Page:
Wednesday, September 28, 2011

From Russia, with love

This photograph has taught me a lesson.  Label your pictures the instant they come off the camera and into your computer.  I am sorry to say that of the 14,344 digital photos I've taken of gardens and flowers, probably less than 5% are labeled.  Not only do I attribute this to procrastination and laziness, but I always thought rather proudly that I would remember everything.  So not true.

I kept passing over the thumbnail of this photo, thinking this was Aster carolinianus, the climbing aster.  That's because if you don't look closely, it could appear that this is a single rambling plant.

But the moment I clicked to make it bigger, I realized I was wrong. The climbing aster is pink. Then I spied the big leaf with a hole in it at the bottom center, and that further gave it away.  Lastly, when I saw the dome shape in the background I knew.  This is Aster tataricus.  Where was my mind?

I once had this late September (not this year - I don't even see a stem yet)/early October perennial and loved having the cut flowers.  I planted it again last year, albeit in not very good soil, and it has already thrown out new plants; one of the reasons it can be hard to site in a garden is it spreads readily.

But, its good points outweigh the disadvantage of its size (to six feet; the selection 'Jindai' is shorter) and growth habit (spreads rapidly, and despite the fact that one perennial expert says it doesn't need staking, it does blow over rather easily).  It's a superb cut flower, and lasts a long time in a vase.  The dusty lavender color looks great when mixed with a bouquet of autumn leaves and dried flowers and grasses.  In the garden, it is said to be the longest lasting aster.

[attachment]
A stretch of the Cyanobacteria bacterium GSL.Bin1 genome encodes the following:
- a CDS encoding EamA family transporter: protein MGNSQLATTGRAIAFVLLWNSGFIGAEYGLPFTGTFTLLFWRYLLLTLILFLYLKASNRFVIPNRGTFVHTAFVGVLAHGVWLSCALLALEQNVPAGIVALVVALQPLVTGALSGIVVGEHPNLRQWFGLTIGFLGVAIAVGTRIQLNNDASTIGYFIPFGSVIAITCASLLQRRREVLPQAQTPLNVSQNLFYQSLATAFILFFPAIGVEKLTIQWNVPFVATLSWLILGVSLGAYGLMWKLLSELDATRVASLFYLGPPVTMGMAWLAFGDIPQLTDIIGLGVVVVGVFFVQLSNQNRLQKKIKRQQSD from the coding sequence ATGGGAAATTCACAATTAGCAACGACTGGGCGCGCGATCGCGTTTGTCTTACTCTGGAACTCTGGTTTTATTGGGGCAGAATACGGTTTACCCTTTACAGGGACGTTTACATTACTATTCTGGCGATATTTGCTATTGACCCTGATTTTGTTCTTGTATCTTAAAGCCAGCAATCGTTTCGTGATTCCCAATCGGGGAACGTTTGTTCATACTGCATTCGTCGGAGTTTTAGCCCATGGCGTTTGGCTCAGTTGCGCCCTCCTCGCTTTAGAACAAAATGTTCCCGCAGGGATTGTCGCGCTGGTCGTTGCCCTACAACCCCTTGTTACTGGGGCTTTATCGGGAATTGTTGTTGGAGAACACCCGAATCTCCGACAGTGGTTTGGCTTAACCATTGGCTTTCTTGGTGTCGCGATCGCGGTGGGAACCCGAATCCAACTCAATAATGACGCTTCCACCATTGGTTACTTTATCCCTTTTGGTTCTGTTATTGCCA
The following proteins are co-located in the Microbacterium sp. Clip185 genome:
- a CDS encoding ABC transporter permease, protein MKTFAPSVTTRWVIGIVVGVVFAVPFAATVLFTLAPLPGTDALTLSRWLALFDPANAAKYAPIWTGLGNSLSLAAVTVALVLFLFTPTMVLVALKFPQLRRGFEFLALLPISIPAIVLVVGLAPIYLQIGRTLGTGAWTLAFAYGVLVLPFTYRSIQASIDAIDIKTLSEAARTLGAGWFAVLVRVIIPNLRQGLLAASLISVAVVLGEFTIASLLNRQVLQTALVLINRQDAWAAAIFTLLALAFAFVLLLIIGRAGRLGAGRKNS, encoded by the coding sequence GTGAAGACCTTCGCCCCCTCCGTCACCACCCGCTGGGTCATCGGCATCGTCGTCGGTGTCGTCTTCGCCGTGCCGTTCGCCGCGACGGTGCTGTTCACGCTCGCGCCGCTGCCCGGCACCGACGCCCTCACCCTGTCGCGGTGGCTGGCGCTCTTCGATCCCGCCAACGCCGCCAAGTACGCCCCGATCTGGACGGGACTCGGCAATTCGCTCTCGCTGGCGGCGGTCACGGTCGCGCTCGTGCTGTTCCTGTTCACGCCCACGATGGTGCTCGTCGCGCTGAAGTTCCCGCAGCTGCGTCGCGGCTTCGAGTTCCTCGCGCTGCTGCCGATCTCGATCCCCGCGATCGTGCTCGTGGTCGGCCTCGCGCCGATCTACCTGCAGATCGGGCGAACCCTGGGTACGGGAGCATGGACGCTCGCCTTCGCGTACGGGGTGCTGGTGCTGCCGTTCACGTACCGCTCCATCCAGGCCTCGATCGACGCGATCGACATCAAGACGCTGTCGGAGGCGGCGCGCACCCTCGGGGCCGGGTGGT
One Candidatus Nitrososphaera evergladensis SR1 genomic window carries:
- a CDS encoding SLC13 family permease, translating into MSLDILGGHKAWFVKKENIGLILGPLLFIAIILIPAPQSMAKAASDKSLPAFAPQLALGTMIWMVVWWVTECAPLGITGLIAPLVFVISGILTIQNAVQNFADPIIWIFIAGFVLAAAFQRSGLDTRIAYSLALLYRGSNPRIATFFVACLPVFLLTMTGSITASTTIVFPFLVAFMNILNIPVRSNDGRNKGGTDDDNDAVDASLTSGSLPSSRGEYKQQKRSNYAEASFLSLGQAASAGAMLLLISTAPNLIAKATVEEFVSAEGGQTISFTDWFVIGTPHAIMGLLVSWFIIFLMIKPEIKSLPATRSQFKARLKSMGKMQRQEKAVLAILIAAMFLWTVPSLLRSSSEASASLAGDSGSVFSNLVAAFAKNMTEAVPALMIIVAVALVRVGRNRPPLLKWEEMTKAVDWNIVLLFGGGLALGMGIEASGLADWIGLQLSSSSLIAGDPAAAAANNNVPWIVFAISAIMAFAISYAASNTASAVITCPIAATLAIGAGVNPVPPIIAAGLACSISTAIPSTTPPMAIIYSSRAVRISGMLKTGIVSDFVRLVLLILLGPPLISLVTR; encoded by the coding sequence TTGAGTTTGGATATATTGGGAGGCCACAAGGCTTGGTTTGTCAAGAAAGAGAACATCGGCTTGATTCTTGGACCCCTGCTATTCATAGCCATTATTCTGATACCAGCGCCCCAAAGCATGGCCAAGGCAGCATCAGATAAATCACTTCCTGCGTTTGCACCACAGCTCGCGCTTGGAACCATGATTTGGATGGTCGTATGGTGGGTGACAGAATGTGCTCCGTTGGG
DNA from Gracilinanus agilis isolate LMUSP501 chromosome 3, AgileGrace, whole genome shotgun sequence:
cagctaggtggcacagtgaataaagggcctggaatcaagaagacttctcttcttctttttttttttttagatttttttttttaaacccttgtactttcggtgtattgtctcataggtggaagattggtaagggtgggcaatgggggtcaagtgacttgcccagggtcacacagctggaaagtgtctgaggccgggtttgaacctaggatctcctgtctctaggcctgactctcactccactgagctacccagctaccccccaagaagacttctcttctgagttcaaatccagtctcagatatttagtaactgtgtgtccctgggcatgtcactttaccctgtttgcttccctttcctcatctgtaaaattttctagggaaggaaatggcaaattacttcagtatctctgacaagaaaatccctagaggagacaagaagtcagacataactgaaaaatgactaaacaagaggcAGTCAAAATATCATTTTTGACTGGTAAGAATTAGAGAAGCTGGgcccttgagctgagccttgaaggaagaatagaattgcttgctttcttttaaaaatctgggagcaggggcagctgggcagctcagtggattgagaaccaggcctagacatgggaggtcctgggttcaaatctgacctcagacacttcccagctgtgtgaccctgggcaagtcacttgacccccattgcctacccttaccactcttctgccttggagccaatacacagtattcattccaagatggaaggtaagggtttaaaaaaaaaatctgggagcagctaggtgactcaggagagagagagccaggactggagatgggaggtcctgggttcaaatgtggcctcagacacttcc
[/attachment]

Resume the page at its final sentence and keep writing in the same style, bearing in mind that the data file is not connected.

In the South, a lot of perennials don't like the heat and humidity (think delphiniums and lupines).  Aster tataricus is native to Siberia, so it's hardy way up north.  Unbelievably, it does great even to Zone 8.  That's rare indeed.

One more thing.  If I had the nerve, this aster might be able to help me out.  A Web site about medicinal plants said the roots can be used to "calm the mind."  I could use that, but even better, it is supposed to improve memory and remembrance.  In fact, if the Web site is correct, the Japanese word for the flower is "I won't forget you." If I don't reform and start labeling my photographs, Aster tataricus may be just what I need to remedy my situation.

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